Using Machine Learning to Find Hidden Ice Patches on MarsPublished on Mon May 29 2023 by Dustin Van Tate Testa Mars - Korolev Crater - ESA Mars Express | Andrea Luck on flickr
New research has found a promising way to analyze high-resolution images of Mars using machine learning. The study, conducted by a team of scientists, focused on detecting small patches of ice on the Martian surface. As the seasonal polar ice caps on Mars recede, it is possible that small ice patches may remain in shaded areas. These patches may be exposed to direct sunlight during the summer months, leading to the possibility of liquid water appearing for a short time. Understanding the occurrence of liquid water on Mars is of great interest to researchers, as it could have important implications for chemical transformations and the potential for life.
To identify these ice patches, the researchers trained a convolutional neural network (CNN) using previously analyzed images captured by the High Resolution Imaging Science Experiment (HiRISE) camera onboard the Mars Reconnaissance Orbiter. The CNN was able to recognize small bright patches, indicating the presence of ice, with a reasonable level of accuracy. However, further training may be needed to improve the precision of the predictions.
During the testing phase, the CNN accurately identified images with no small ice patches present. Unfortunately, it struggled to accurately predict the presence of multiple ice patches or even a single ice patch. The low accuracy was attributed to the model's inability to account for minor pixel anomalies and difficulties distinguishing bright patches located in shaded or sunlit areas. However, the model performed well in identifying commonly occurring surface forms such as stone fields, smaller craters, and polygonal cracks, which are known to retain ice after the retreat of the polar ice cap.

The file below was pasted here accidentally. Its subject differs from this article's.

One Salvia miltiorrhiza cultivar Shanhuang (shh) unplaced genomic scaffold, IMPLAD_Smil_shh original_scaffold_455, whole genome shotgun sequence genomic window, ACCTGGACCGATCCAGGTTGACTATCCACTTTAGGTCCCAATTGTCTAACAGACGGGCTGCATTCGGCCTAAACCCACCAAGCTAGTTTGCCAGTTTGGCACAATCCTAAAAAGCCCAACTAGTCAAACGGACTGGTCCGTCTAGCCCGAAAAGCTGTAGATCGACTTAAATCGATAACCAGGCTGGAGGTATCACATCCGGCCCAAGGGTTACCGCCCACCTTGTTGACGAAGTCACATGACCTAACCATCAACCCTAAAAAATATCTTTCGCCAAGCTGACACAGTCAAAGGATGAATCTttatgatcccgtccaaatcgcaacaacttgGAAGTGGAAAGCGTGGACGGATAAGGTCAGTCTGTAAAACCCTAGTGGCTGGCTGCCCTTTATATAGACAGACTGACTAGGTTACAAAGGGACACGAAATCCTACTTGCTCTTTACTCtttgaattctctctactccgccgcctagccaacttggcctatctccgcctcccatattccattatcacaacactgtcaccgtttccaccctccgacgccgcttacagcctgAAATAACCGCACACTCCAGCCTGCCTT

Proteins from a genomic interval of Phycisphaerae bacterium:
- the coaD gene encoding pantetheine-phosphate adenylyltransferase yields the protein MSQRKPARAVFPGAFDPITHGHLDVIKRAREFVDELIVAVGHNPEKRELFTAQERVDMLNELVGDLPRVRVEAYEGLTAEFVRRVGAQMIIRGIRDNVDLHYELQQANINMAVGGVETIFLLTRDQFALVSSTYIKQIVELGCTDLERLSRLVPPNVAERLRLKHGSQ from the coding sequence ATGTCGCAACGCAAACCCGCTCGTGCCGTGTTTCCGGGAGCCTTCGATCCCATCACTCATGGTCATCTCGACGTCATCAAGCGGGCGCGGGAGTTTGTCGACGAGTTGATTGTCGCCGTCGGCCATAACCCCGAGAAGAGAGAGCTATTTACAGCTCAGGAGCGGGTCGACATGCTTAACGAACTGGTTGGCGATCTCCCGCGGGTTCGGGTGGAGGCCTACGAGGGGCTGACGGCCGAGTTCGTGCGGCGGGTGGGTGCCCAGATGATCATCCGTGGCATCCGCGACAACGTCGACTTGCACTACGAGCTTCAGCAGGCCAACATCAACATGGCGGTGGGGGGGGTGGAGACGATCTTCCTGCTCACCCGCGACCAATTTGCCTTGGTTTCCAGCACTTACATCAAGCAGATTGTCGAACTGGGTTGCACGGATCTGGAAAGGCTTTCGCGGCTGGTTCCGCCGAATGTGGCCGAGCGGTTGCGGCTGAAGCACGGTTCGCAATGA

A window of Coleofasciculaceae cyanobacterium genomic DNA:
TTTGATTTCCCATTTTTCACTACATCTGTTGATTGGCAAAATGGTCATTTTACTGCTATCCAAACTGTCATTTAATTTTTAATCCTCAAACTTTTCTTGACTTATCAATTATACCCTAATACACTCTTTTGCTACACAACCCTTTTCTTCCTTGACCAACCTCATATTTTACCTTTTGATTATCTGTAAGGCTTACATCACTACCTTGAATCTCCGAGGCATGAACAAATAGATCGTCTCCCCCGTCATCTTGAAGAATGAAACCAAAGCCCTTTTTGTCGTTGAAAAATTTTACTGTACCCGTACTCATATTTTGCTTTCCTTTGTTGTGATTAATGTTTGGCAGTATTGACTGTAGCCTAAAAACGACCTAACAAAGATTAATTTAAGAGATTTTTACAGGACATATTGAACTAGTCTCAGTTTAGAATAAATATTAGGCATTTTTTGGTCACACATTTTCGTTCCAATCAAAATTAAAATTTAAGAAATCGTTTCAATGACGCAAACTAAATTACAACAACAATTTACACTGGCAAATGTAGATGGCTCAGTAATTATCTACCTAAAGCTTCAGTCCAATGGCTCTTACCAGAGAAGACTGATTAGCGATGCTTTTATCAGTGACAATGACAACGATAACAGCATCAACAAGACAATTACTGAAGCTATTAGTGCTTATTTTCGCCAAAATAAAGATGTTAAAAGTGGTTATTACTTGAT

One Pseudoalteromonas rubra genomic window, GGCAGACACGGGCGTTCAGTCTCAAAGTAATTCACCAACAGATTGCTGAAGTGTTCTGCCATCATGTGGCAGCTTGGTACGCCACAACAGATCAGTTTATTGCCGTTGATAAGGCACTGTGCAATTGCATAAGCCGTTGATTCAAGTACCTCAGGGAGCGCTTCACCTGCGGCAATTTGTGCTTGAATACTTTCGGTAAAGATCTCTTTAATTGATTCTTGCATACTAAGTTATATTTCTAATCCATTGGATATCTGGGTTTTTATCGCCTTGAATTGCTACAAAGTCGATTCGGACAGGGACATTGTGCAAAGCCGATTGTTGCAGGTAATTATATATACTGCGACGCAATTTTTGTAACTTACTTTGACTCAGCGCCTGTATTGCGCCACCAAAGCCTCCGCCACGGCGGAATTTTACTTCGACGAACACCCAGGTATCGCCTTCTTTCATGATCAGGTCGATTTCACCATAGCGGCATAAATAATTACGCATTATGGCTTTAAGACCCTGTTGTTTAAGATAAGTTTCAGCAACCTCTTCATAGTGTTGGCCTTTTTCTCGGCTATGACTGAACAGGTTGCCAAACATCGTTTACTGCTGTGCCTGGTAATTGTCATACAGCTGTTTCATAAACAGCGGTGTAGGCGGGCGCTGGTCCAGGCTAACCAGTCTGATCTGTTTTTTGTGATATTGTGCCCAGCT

Despite the model's limitations, the research team believes that using machine learning to analyze images could significantly aid in the search for residual water ice patches on Mars. By reducing the number of images that need to be manually analyzed, scientists can focus their efforts on areas that have a higher likelihood of containing these ice patches. Future improvements in the model, such as increasing the training dataset and incorporating images with minor errors and more types of landforms, could further enhance its accuracy. This study represents a small step forward in our understanding of the presence of water on Mars and the potential for life on the red planet.